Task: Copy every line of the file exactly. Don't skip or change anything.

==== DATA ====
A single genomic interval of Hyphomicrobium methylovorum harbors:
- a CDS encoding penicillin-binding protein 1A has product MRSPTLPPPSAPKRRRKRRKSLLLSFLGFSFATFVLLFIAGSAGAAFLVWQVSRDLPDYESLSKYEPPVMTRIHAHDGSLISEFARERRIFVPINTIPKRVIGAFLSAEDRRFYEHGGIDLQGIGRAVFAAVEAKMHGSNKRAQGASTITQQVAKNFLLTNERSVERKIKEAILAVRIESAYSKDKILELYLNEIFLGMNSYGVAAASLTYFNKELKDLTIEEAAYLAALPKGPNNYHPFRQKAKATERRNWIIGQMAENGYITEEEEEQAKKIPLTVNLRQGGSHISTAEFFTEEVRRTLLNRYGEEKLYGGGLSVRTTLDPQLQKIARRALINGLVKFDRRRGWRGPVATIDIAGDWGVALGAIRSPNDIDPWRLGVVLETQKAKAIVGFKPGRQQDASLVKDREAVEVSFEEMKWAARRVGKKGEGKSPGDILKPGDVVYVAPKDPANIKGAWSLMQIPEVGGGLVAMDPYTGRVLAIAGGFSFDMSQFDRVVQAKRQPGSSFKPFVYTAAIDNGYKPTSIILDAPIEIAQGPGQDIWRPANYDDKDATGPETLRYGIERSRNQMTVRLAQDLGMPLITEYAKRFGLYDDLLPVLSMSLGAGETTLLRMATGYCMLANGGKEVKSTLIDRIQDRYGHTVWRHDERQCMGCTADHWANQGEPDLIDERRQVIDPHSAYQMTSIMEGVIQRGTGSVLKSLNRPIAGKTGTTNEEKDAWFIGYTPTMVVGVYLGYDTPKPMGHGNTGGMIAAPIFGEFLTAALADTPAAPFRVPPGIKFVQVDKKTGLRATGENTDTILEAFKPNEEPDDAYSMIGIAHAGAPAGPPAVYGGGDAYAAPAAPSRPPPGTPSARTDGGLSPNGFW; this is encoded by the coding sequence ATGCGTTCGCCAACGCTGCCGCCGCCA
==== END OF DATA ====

A single genomic interval of Hyphomicrobium methylovorum harbors:
- a CDS encoding penicillin-binding protein 1A has product MRSPTLPPPSAPKRRRKRRKSLLLSFLGFSFATFVLLFIAGSAGAAFLVWQVSRDLPDYESLSKYEPPVMTRIHAHDGSLISEFARERRIFVPINTIPKRVIGAFLSAEDRRFYEHGGIDLQGIGRAVFAAVEAKMHGSNKRAQGASTITQQVAKNFLLTNERSVERKIKEAILAVRIESAYSKDKILELYLNEIFLGMNSYGVAAASLTYFNKELKDLTIEEAAYLAALPKGPNNYHPFRQKAKATERRNWIIGQMAENGYITEEEEEQAKKIPLTVNLRQGGSHISTAEFFTEEVRRTLLNRYGEEKLYGGGLSVRTTLDPQLQKIARRALINGLVKFDRRRGWRGPVATIDIAGDWGVALGAIRSPNDIDPWRLGVVLETQKAKAIVGFKPGRQQDASLVKDREAVEVSFEEMKWAARRVGKKGEGKSPGDILKPGDVVYVAPKDPANIKGAWSLMQIPEVGGGLVAMDPYTGRVLAIAGGFSFDMSQFDRVVQAKRQPGSSFKPFVYTAAIDNGYKPTSIILDAPIEIAQGPGQDIWRPANYDDKDATGPETLRYGIERSRNQMTVRLAQDLGMPLITEYAKRFGLYDDLLPVLSMSLGAGETTLLRMATGYCMLANGGKEVKSTLIDRIQDRYGHTVWRHDERQCMGCTADHWANQGEPDLIDERRQVIDPHSAYQMTSIMEGVIQRGTGSVLKSLNRPIAGKTGTTNEEKDAWFIGYTPTMVVGVYLGYDTPKPMGHGNTGGMIAAPIFGEFLTAALADTPAAPFRVPPGIKFVQVDKKTGLRATGENTDTILEAFKPNEEPDDAYSMIGIAHAGAPAGPPAVYGGGDAYAAPAAPSRPPPGTPSARTDGGLSPNGFW; this is encoded by the coding sequence ATGCGTTCGCCAACGCTGCCGCCGCCA